Voices in this world tell us: “If it feels good, do it.” But the truth is that what is good is not simply what feels good. What is good is that which allows us to see what is good and then to acknowledge our own goodness. Am I aware of my own goodness regardless of what others say about me or how others feel about me? Self-esteem comes from within us; esteem is not what others bestow upon us. If I crave being liked by others and do anything to have others like me then I am living in a state of dependency. I’m not a free person anymore.

A world without standards, a world that denies absolutes and only allows for opinions is a world in which anything goes. It is a world filled only with chaos, a world in which each individual person is his or her own universe, a world in which values cannot be shared, in which truth cannot be shared, and in which we are doomed to be isolated and alone even when we are surrounded by others. In such a world if I assert that two plus two equals four I would be told that this is only my opinion and that two plus two equals five is to be acknowledged to be of equal value. Crazy you say? Yes it is crazy. But in a world that is crazy what is true appears to be insane. Sometimes I fear we are now living in such a world.

Being a good shepherd, being a good parent in today’s culture isn’t easy. Many voices in today’s world are at work against them when it comes to raising children. Today’s moms and dads need to listen to what their kids are talking about. They need to know what is attracting their kids. Do you know that the advertising industry is targeting seven-year-old kids to look like teenagers? Children are being sexualized at earlier and earlier ages so that the time a child can be a carefree is becoming shorter and shorter. If you knew what kids are exposed to on their I-phones you would be shocked. Learning the skills to listen to and talk with your kids is imperative if you are good to shepherd them well in today’s world.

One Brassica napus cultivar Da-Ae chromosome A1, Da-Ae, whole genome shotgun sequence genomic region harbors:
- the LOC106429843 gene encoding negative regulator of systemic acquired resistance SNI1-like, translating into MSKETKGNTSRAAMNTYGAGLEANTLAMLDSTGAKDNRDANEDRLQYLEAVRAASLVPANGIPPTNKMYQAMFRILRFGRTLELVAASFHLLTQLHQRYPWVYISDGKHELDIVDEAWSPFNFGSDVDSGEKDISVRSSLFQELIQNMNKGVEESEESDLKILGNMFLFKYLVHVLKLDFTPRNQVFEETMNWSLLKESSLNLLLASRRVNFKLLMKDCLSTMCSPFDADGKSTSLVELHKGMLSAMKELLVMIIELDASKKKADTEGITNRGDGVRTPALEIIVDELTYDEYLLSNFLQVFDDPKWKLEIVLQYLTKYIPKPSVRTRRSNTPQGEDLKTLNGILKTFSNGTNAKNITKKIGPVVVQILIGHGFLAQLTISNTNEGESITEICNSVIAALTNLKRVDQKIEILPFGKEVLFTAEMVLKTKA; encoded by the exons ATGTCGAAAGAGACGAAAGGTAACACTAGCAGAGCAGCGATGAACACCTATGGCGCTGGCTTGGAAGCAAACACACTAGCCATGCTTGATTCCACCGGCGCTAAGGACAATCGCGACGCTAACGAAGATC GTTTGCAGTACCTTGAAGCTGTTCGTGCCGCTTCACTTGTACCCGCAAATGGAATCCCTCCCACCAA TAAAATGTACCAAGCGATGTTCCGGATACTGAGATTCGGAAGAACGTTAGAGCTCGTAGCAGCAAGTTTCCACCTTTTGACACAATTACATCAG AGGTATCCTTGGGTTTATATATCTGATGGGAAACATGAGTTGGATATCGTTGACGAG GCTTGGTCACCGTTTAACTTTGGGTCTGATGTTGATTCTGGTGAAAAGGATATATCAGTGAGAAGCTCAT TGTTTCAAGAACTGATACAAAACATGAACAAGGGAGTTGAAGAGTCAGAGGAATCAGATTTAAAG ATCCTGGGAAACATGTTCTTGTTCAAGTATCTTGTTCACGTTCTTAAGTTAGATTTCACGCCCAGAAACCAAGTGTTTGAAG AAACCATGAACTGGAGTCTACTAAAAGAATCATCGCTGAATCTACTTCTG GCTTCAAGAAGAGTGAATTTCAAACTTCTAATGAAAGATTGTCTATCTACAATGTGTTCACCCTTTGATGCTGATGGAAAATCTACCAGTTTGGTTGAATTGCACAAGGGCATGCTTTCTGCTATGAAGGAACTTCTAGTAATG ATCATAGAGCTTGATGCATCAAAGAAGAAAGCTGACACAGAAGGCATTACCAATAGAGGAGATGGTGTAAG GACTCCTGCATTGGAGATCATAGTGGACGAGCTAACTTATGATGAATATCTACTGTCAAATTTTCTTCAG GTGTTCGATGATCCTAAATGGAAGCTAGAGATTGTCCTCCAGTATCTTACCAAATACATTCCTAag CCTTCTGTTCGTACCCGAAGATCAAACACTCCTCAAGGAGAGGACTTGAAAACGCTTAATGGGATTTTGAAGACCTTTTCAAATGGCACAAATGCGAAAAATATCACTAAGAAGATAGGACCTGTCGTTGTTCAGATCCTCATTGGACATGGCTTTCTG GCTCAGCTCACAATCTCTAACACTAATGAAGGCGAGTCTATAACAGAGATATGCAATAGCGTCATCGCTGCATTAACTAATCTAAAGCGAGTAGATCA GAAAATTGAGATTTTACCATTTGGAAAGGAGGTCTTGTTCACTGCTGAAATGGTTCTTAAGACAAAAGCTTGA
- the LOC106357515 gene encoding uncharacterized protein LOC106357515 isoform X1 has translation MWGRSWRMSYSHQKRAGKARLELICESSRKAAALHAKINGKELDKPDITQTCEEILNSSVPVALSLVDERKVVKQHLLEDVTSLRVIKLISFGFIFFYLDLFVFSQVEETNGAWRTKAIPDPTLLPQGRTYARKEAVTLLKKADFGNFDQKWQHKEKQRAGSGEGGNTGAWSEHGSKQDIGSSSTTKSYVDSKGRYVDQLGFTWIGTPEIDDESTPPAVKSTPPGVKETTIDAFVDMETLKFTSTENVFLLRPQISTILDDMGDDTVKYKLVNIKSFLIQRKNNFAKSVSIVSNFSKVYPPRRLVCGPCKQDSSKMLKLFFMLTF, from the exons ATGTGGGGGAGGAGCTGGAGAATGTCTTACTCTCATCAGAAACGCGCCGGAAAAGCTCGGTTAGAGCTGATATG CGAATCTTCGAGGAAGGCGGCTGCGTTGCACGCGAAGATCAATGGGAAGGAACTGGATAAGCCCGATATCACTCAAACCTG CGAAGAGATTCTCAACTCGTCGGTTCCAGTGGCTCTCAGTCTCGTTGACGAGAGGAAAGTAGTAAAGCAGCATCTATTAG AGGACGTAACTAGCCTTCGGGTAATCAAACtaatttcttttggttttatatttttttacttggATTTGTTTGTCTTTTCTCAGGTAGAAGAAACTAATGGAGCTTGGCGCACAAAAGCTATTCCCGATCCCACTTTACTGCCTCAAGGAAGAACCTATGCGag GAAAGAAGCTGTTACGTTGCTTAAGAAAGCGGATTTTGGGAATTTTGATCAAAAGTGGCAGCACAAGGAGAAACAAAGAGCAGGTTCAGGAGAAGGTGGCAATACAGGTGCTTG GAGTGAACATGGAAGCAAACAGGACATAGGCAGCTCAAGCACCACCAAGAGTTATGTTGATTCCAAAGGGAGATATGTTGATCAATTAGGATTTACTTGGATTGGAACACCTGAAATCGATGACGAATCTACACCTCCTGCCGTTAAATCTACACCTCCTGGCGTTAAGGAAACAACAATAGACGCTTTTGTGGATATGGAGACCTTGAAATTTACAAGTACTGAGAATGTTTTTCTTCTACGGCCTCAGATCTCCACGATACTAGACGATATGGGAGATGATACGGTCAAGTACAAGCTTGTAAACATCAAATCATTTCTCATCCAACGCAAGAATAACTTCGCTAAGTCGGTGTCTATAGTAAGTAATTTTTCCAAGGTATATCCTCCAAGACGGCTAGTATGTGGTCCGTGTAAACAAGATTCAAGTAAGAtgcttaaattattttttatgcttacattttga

In today’s A to Z world if you hold to the value and the truth of A, B. and C that does not mean that you are hatefully intolerant of X, Y, and Z. You will be told that. But the truth is that if you have standards based on what you know to be true and good you will be told that you are a bad person because you discriminate.

Nevertheless you need to realize that an indiscriminate world is a world in which things of value will not be valued. As a matter of fact nothing will be valued.

Good shepherds teach values. Good shepherds pass on those values to those placed in their charge. Good shepherds realize that God has placed others in your charge because God wants you to value them as much as He does.

It’s all about love, isn’t it? Jesus in His love is known as the Good Shepherd. He loves you enough to call you to love as He does. This isn’t just another job. Jesus doesn’t call you to be a functionary, to care just because it is a task that has been assigned to you. Jesus believes in you enough and He hopes in you enough to place others in your care so that you can shepherd them as He does. That’s a high compliment He has given you; that’s a high calling He has given you.

We are members of the flock of Christ and he is our shepherd, indeed, our good shepherd who lays down his life for his sheep. But, as we have already seen, we, too, are shepherds. We are responsible for one another and especially for one another’s eternal destiny. If the Master calls us to ‘love one another as I have loved you’ then, surely, we are called also to shepherd one another as he has shepherded us.

 

Bishops must shepherd their diocese, priests must shepherd their parishes, parents must shepherd their children – and all of us must be prepared to lay down our life for our sheep.